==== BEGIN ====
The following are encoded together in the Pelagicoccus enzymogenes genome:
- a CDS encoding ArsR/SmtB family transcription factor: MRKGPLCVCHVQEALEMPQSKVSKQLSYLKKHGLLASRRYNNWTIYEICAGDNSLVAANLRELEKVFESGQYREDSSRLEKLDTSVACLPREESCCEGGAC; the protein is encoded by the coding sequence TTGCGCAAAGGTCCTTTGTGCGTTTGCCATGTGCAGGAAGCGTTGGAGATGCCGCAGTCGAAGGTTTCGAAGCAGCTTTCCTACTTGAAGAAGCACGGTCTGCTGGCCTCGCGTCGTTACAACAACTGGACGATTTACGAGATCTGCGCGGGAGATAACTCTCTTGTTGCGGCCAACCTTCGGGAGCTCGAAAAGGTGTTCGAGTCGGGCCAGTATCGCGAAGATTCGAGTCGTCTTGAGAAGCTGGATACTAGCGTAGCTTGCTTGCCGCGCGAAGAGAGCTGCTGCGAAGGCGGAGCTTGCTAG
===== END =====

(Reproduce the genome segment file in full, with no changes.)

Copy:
The following are encoded together in the Pelagicoccus enzymogenes genome:
- a CDS encoding ArsR/SmtB family transcription factor: MRKGPLCVCHVQEALEMPQSKVSKQLSYLKKHGLLASRRYNNWTIYEICAGDNSLVAANLRELEKVFESGQYREDSSRLEKLDTSVACLPREESCCEGGAC; the protein is encoded by the coding sequence TTGCGCAAAGGTCCTTTGTGCGTTTGCCATGTGCAGGAAGCGTTGGAGATGCCGCAGTCGAAGGTTTCGAAGCAGCTTTCCTACTTGAAGAAGCACGGTCTGCTGGCCTCGCGTCGTTACAACAACTGGACGATTTACGAGATCTGCGCGGGAGATAACTCTCTTGTTGCGGCCAACCTTCGGGAGCTCGAAAAGGTGTTCGAGTCGGGCCAGTATCGCGAAGATTCGAGTCGTCTTGAGAAGCTGGATACTAGCGTAGCTTGCTTGCCGCGCGAAGAGAGCTGCTGCGAAGGCGGAGCTTGCTAG